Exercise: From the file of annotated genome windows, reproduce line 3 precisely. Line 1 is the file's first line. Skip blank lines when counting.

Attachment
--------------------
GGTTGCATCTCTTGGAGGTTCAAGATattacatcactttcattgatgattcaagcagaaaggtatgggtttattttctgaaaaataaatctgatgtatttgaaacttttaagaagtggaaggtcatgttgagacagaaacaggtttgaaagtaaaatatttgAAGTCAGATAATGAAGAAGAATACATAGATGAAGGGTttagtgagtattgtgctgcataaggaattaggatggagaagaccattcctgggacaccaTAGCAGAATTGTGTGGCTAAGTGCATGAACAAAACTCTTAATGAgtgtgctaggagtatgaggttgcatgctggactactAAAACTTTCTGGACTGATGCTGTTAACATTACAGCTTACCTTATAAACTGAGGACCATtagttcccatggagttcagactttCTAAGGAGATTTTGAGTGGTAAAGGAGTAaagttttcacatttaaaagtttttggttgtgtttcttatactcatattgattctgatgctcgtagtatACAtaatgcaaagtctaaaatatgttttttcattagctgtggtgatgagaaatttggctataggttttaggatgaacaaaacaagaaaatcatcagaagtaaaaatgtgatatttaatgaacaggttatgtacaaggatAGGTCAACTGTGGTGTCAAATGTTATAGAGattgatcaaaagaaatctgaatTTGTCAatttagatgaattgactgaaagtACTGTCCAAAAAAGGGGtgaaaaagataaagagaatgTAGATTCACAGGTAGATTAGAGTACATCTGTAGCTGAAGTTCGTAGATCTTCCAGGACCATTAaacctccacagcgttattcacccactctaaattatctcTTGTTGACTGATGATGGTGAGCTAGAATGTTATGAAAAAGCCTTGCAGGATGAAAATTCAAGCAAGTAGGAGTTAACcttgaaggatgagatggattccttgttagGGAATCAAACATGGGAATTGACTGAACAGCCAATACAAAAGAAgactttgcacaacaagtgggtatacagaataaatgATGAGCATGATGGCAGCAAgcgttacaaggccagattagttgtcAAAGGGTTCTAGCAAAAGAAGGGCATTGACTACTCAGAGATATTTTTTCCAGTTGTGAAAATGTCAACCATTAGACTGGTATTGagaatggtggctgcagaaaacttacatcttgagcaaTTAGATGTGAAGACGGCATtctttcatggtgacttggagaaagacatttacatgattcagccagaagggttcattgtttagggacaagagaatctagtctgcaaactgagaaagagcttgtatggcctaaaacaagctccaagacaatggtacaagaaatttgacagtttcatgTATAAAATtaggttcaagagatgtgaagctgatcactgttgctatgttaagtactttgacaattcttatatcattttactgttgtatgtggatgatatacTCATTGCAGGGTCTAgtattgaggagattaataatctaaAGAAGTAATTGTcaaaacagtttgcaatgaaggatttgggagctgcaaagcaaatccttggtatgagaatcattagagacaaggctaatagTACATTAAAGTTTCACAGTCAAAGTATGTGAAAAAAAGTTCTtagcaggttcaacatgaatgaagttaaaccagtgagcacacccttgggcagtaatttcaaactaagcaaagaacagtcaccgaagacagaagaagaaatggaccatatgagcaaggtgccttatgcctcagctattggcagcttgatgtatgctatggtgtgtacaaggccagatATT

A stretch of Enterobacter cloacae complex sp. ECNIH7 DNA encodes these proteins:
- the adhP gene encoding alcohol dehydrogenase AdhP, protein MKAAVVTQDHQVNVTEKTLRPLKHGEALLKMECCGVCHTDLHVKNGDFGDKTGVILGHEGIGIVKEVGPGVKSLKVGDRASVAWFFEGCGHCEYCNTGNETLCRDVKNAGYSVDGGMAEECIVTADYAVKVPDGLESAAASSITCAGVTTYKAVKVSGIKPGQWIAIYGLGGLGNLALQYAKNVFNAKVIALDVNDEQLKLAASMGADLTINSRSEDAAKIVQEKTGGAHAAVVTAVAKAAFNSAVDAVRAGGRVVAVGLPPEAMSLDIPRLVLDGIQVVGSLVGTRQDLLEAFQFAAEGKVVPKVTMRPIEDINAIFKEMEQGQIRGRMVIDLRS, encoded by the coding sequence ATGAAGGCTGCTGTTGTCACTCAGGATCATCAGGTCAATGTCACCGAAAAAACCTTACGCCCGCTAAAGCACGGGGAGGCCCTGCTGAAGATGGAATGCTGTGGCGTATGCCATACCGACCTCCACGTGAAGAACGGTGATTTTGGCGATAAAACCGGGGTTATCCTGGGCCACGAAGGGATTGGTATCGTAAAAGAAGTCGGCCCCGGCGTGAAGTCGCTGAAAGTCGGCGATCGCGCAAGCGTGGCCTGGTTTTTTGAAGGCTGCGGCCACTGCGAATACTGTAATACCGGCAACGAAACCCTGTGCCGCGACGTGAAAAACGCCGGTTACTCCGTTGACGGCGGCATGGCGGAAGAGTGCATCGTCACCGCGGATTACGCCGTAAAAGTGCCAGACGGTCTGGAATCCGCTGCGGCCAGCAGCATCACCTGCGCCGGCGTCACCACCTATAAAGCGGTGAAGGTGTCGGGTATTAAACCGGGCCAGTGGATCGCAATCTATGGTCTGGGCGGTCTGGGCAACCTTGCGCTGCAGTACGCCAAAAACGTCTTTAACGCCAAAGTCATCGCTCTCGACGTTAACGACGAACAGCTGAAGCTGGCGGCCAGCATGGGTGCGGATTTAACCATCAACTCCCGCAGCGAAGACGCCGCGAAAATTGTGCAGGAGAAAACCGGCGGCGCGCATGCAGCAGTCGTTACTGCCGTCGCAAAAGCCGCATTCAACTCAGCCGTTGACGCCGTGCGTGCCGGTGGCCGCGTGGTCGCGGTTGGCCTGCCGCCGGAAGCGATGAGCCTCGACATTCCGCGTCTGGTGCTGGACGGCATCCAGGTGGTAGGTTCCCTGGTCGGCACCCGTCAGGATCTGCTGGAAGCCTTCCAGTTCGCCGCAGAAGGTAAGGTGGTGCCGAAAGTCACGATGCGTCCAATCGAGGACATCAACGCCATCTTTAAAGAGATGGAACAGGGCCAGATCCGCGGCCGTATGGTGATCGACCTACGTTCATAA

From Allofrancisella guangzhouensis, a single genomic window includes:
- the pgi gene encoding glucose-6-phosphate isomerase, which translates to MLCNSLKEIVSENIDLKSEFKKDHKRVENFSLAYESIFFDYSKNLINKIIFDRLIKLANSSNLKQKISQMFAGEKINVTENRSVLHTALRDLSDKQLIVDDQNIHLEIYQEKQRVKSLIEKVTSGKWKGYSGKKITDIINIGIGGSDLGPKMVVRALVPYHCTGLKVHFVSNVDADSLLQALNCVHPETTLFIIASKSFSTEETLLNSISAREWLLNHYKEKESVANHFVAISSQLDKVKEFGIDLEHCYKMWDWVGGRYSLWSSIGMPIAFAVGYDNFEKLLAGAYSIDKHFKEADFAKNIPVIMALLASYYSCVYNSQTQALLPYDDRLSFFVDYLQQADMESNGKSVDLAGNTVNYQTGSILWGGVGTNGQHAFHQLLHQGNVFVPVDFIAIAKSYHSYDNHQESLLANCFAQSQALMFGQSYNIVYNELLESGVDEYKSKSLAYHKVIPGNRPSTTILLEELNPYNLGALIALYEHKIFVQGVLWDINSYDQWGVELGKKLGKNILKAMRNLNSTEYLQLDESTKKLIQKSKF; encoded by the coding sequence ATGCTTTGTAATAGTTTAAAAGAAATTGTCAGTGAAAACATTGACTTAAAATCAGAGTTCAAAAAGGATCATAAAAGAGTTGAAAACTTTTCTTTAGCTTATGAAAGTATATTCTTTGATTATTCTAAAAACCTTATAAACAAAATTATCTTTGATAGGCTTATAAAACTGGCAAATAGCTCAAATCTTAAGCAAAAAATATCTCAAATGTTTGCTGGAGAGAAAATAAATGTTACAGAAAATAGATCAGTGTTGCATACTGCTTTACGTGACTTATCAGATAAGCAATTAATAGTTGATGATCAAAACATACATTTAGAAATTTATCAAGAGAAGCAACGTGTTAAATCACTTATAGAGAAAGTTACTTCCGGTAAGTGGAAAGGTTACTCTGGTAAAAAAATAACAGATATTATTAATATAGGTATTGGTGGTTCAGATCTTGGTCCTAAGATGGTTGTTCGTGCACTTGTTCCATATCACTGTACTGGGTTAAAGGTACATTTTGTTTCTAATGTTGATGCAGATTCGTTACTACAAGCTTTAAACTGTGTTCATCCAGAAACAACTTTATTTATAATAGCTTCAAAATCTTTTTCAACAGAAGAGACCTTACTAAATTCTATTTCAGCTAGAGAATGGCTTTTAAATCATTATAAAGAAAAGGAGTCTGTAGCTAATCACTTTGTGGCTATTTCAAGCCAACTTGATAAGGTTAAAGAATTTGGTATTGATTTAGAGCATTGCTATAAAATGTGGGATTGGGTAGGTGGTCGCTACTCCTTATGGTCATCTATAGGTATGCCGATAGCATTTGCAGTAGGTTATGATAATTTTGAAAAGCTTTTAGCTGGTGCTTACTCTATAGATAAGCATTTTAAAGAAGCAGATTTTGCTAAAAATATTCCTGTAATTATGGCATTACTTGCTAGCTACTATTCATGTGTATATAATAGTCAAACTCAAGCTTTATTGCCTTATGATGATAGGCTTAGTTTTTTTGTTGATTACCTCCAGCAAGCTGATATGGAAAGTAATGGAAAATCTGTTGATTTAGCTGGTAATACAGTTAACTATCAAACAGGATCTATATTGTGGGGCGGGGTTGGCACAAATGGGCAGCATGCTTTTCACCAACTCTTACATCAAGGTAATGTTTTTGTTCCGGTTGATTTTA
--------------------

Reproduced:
- the adhP gene encoding alcohol dehydrogenase AdhP, protein MKAAVVTQDHQVNVTEKTLRPLKHGEALLKMECCGVCHTDLHVKNGDFGDKTGVILGHEGIGIVKEVGPGVKSLKVGDRASVAWFFEGCGHCEYCNTGNETLCRDVKNAGYSVDGGMAEECIVTADYAVKVPDGLESAAASSITCAGVTTYKAVKVSGIKPGQWIAIYGLGGLGNLALQYAKNVFNAKVIALDVNDEQLKLAASMGADLTINSRSEDAAKIVQEKTGGAHAAVVTAVAKAAFNSAVDAVRAGGRVVAVGLPPEAMSLDIPRLVLDGIQVVGSLVGTRQDLLEAFQFAAEGKVVPKVTMRPIEDINAIFKEMEQGQIRGRMVIDLRS, encoded by the coding sequence ATGAAGGCTGCTGTTGTCACTCAGGATCATCAGGTCAATGTCACCGAAAAAACCTTACGCCCGCTAAAGCACGGGGAGGCCCTGCTGAAGATGGAATGCTGTGGCGTATGCCATACCGACCTCCACGTGAAGAACGGTGATTTTGGCGATAAAACCGGGGTTATCCTGGGCCACGAAGGGATTGGTATCGTAAAAGAAGTCGGCCCCGGCGTGAAGTCGCTGAAAGTCGGCGATCGCGCAAGCGTGGCCTGGTTTTTTGAAGGCTGCGGCCACTGCGAATACTGTAATACCGGCAACGAAACCCTGTGCCGCGACGTGAAAAACGCCGGTTACTCCGTTGACGGCGGCATGGCGGAAGAGTGCATCGTCACCGCGGATTACGCCGTAAAAGTGCCAGACGGTCTGGAATCCGCTGCGGCCAGCAGCATCACCTGCGCCGGCGTCACCACCTATAAAGCGGTGAAGGTGTCGGGTATTAAACCGGGCCAGTGGATCGCAATCTATGGTCTGGGCGGTCTGGGCAACCTTGCGCTGCAGTACGCCAAAAACGTCTTTAACGCCAAAGTCATCGCTCTCGACGTTAACGACGAACAGCTGAAGCTGGCGGCCAGCATGGGTGCGGATTTAACCATCAACTCCCGCAGCGAAGACGCCGCGAAAATTGTGCAGGAGAAAACCGGCGGCGCGCATGCAGCAGTCGTTACTGCCGTCGCAAAAGCCGCATTCAACTCAGCCGTTGACGCCGTGCGTGCCGGTGGCCGCGTGGTCGCGGTTGGCCTGCCGCCGGAAGCGATGAGCCTCGACATTCCGCGTCTGGTGCTGGACGGCATCCAGGTGGTAGGTTCCCTGGTCGGCACCCGTCAGGATCTGCTGGAAGCCTTCCAGTTCGCCGCAGAAGGTAAGGTGGTGCCGAAAGTCACGATGCGTCCAATCGAGGACATCAACGCCATCTTTAAAGAGATGGAACAGGGCCAGATCCGCGGCCGTATGGTGATCGACCTACGTTCATAA